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Angered by police killing, Ethiopian-Israelis demand change
AFP
July 04, 2019
View attachment 9063
Members of the Israeli security forces detain a protester during a demonstration in Tel Aviv against police violence and the recent killing of a young man. (AFP)

  • Solomon Teka’s death has been a deeply personal tragedy for his family, but for the wider Ethiopian-Israeli community, he has become a symbol
  • In Kiryat Ata, near Teka’s home in the neighboring community of Kiryat Haim in northern Israel, demonstrators burned tires and blocked roads

KIRYAT HAIM, Israel: Woreka Teka sits in a mourning tent and accepts the hugs of supporters, but begged off when asked about the night his 19-year-old son was killed by a police officer’s bullet.

“I want the demonstrations to keep going, but not violently, until they charge the policeman who shot him,” the 58-year-old said in his native Amharic language through a translator as he and his wife sat near a picture of his smiling son.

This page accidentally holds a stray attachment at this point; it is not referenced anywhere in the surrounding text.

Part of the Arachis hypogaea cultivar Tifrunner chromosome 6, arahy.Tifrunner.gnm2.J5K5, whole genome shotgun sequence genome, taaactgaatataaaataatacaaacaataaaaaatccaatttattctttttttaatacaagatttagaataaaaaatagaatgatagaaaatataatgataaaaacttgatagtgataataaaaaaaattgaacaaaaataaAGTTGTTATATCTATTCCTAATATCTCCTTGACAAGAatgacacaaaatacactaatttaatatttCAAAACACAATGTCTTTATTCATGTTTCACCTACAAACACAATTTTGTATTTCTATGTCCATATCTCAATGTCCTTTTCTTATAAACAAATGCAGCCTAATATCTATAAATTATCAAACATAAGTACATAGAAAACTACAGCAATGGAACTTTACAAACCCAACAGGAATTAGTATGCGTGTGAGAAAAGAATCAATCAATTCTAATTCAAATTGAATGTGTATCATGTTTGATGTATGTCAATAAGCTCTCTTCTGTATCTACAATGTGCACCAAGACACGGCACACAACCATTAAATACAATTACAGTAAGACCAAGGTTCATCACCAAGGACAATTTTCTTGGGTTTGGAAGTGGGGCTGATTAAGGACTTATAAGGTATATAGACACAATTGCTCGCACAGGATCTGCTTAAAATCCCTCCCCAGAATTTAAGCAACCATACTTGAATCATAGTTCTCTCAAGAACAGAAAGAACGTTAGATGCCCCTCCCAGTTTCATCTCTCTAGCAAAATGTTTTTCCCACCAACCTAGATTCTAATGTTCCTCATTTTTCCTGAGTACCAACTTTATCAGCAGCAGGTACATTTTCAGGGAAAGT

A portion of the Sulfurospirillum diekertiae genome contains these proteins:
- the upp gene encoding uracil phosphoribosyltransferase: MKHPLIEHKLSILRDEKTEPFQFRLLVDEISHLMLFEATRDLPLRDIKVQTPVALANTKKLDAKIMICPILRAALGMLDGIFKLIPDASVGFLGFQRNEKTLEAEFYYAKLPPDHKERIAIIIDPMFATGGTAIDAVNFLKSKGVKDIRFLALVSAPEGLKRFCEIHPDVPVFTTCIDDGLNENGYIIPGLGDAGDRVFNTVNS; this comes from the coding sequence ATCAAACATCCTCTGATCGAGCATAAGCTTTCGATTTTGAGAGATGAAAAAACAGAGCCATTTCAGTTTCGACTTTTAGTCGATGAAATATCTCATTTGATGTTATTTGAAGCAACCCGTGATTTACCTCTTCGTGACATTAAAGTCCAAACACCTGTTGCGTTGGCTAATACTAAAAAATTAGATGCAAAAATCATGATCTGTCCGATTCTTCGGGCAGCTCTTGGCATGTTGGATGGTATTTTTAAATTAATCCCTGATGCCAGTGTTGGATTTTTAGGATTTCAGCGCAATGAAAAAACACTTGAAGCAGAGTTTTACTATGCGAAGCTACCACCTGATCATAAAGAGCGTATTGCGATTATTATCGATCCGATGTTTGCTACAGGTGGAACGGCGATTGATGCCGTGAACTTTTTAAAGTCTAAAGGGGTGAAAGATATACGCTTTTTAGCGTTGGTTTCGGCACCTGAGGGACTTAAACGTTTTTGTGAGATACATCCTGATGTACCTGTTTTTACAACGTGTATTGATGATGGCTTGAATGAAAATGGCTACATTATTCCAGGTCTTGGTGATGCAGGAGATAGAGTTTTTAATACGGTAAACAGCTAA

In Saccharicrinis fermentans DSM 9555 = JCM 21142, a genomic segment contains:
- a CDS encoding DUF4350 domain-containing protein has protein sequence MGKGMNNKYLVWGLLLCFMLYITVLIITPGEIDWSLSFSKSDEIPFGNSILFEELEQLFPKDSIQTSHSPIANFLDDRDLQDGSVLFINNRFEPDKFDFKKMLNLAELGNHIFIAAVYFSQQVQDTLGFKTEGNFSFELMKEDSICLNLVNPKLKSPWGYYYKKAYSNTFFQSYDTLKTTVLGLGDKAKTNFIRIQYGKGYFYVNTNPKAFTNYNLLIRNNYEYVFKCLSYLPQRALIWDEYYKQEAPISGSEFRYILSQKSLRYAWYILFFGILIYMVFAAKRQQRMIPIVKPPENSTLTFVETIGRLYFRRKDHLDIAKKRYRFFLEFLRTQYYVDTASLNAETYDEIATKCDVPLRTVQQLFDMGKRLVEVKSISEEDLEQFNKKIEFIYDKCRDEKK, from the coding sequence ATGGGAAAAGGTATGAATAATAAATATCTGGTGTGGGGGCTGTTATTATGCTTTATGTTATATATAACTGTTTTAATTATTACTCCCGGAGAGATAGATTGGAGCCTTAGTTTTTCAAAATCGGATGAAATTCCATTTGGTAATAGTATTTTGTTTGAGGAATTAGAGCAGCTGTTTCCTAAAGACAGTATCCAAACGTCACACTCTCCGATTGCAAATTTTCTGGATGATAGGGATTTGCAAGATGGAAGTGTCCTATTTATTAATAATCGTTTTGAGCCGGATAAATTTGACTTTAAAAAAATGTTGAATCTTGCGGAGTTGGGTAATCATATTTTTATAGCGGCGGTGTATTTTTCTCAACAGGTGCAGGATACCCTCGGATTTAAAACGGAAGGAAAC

Solomon Teka’s death has been a deeply personal tragedy for his family, but for the wider Ethiopian-Israeli community, he has become a symbol as well.
Violent protests erupted in areas across the country after he was killed on Sunday.

In Kiryat Ata, near Teka’s home in the neighboring community of Kiryat Haim in northern Israel, demonstrators burned tires and blocked roads, the burn marks on the street still visible.

Teka’s death has brought renewed attention to the longstanding grievances of the Ethiopian-Israeli community, who say they are discriminated against and targeted by police because of their skin color.

The community now numbers around 140,000, of whom some 50,000 were born in Israel. They are Jewish, but say they are in many cases still seen as outsiders.
One young man gathered with others at a junction in Kiryat Ata fired off an expletive against police when a journalist approached.

A young woman nearby waved him off and spoke of wanting to see “people stop dying because of the color of their skin.”